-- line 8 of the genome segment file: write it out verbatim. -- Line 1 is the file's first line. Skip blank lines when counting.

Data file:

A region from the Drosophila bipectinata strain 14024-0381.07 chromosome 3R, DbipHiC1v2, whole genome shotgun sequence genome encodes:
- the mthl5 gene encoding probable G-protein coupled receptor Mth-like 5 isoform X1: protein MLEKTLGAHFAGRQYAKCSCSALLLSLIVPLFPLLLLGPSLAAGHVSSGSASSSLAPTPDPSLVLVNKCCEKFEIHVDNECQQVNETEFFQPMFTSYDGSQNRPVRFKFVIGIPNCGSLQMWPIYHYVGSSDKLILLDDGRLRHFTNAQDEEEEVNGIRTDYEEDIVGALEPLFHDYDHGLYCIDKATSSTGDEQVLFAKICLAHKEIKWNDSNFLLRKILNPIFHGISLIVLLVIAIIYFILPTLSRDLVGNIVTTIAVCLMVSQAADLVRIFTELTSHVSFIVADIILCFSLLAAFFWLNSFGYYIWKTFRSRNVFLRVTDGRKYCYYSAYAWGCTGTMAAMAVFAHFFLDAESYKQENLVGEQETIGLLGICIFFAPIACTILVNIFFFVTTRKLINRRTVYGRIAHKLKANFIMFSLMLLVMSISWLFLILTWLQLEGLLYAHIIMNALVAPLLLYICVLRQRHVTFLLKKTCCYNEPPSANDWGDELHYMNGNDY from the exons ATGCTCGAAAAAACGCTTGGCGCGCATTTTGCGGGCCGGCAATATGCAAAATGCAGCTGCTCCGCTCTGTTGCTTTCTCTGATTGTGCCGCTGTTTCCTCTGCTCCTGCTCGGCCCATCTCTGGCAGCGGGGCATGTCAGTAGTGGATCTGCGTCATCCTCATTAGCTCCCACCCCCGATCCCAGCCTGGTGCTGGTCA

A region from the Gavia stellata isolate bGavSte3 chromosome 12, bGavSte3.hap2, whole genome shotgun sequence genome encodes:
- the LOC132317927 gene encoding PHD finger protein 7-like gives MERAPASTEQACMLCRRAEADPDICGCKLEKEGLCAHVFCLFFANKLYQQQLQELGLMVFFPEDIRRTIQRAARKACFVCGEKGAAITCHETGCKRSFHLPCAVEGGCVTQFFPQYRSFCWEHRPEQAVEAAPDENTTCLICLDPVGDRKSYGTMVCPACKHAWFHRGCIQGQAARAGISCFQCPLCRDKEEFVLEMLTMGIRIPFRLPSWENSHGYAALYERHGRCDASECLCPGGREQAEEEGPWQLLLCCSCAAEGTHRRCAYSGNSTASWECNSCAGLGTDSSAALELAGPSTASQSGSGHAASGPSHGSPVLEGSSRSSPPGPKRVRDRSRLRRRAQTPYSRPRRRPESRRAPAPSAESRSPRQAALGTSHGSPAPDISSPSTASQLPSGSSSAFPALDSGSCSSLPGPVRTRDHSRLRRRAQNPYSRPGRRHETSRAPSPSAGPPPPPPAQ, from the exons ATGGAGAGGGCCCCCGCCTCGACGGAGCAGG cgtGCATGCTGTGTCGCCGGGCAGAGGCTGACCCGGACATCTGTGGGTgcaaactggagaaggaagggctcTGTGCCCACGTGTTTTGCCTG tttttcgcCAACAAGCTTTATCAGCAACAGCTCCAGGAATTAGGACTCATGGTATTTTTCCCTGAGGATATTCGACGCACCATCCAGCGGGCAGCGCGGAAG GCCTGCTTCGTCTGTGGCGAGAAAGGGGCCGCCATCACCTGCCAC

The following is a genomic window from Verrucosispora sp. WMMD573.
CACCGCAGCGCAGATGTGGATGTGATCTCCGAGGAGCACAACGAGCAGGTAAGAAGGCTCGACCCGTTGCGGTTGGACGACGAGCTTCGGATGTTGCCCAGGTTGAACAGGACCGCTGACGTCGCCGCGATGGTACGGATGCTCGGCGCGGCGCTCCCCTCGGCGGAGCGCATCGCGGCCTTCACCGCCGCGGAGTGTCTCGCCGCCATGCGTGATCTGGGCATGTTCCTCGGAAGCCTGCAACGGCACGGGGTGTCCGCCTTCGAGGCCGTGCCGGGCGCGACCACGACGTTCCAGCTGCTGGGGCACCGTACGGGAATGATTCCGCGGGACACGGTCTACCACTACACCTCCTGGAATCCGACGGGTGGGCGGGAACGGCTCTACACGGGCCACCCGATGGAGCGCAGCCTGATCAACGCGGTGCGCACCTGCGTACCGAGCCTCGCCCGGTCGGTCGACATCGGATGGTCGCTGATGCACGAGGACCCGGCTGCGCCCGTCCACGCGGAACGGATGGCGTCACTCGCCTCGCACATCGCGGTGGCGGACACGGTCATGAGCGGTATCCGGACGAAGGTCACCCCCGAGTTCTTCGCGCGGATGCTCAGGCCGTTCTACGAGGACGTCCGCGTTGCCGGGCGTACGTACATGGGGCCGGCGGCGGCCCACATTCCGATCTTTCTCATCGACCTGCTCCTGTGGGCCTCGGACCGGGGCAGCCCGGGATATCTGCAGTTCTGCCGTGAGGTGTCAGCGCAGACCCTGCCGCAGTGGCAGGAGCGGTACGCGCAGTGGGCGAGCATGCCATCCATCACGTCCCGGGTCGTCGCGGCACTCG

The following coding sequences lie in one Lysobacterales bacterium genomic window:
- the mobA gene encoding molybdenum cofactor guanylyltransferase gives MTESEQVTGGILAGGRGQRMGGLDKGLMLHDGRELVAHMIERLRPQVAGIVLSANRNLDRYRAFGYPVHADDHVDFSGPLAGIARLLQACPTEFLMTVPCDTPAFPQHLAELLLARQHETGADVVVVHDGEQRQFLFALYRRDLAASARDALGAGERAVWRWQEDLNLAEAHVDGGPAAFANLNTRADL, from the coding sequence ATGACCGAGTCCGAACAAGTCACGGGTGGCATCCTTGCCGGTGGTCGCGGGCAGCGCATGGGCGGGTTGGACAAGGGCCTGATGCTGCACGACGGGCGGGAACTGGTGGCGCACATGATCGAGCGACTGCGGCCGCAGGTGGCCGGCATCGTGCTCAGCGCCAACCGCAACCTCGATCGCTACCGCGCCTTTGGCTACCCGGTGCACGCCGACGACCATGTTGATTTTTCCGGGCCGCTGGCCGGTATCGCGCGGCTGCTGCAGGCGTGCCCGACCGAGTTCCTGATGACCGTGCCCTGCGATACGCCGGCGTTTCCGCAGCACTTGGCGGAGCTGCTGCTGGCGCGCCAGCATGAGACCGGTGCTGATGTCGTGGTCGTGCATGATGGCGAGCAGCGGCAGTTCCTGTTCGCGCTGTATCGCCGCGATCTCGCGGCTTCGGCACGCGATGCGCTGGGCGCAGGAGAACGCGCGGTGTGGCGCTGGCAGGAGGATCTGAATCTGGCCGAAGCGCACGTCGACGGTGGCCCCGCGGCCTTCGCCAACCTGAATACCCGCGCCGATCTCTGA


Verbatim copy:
- the mobA gene encoding molybdenum cofactor guanylyltransferase gives MTESEQVTGGILAGGRGQRMGGLDKGLMLHDGRELVAHMIERLRPQVAGIVLSANRNLDRYRAFGYPVHADDHVDFSGPLAGIARLLQACPTEFLMTVPCDTPAFPQHLAELLLARQHETGADVVVVHDGEQRQFLFALYRRDLAASARDALGAGERAVWRWQEDLNLAEAHVDGGPAAFANLNTRADL, from the coding sequence ATGACCGAGTCCGAACAAGTCACGGGTGGCATCCTTGCCGGTGGTCGCGGGCAGCGCATGGGCGGGTTGGACAAGGGCCTGATGCTGCACGACGGGCGGGAACTGGTGGCGCACATGATCGAGCGACTGCGGCCGCAGGTGGCCGGCATCGTGCTCAGCGCCAACCGCAACCTCGATCGCTACCGCGCCTTTGGCTACCCGGTGCACGCCGACGACCATGTTGATTTTTCCGGGCCGCTGGCCGGTATCGCGCGGCTGCTGCAGGCGTGCCCGACCGAGTTCCTGATGACCGTGCCCTGCGATACGCCGGCGTTTCCGCAGCACTTGGCGGAGCTGCTGCTGGCGCGCCAGCATGAGACCGGTGCTGATGTCGTGGTCGTGCATGATGGCGAGCAGCGGCAGTTCCTGTTCGCGCTGTATCGCCGCGATCTCGCGGCTTCGGCACGCGATGCGCTGGGCGCAGGAGAACGCGCGGTGTGGCGCTGGCAGGAGGATCTGAATCTGGCCGAAGCGCACGTCGACGGTGGCCCCGCGGCCTTCGCCAACCTGAATACCCGCGCCGATCTCTGA